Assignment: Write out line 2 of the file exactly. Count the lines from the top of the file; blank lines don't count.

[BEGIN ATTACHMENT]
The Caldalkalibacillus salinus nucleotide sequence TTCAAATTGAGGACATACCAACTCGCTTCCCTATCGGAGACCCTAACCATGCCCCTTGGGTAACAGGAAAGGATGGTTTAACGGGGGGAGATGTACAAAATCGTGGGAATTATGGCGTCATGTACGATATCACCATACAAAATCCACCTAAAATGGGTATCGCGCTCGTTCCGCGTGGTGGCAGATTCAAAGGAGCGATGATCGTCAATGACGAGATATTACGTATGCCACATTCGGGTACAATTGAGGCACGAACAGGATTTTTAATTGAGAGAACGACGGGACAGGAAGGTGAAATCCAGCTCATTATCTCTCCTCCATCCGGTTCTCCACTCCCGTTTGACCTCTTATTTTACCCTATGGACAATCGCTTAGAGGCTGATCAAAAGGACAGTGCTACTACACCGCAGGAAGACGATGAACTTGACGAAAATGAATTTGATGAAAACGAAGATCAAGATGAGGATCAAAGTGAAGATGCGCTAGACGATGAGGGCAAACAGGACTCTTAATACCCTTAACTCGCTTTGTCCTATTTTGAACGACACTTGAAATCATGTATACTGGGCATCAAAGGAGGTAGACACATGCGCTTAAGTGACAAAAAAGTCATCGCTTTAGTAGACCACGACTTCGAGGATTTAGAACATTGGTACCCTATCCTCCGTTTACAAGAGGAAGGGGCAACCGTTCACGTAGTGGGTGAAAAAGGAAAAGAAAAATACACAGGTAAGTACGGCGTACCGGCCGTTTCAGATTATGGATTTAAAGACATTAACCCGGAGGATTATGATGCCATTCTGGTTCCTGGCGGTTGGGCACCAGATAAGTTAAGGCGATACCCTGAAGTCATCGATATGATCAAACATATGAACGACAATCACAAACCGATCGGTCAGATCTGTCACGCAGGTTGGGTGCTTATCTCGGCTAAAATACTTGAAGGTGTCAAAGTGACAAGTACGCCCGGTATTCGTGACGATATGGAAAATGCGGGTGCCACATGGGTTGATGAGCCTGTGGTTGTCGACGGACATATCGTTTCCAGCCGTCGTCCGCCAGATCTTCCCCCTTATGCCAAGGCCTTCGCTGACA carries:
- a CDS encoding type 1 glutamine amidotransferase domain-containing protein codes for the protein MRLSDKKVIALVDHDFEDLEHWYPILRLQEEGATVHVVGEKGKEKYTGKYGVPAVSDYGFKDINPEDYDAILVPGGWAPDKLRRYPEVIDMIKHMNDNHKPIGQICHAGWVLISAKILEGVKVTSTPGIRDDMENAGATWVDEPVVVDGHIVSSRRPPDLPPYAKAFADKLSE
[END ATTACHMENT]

- a CDS encoding type 1 glutamine amidotransferase domain-containing protein codes for the protein MRLSDKKVIALVDHDFEDLEHWYPILRLQEEGATVHVVGEKGKEKYTGKYGVPAVSDYGFKDINPEDYDAILVPGGWAPDKLRRYPEVIDMIKHMNDNHKPIGQICHAGWVLISAKILEGVKVTSTPGIRDDMENAGATWVDEPVVVDGHIVSSRRPPDLPPYAKAFADKLSE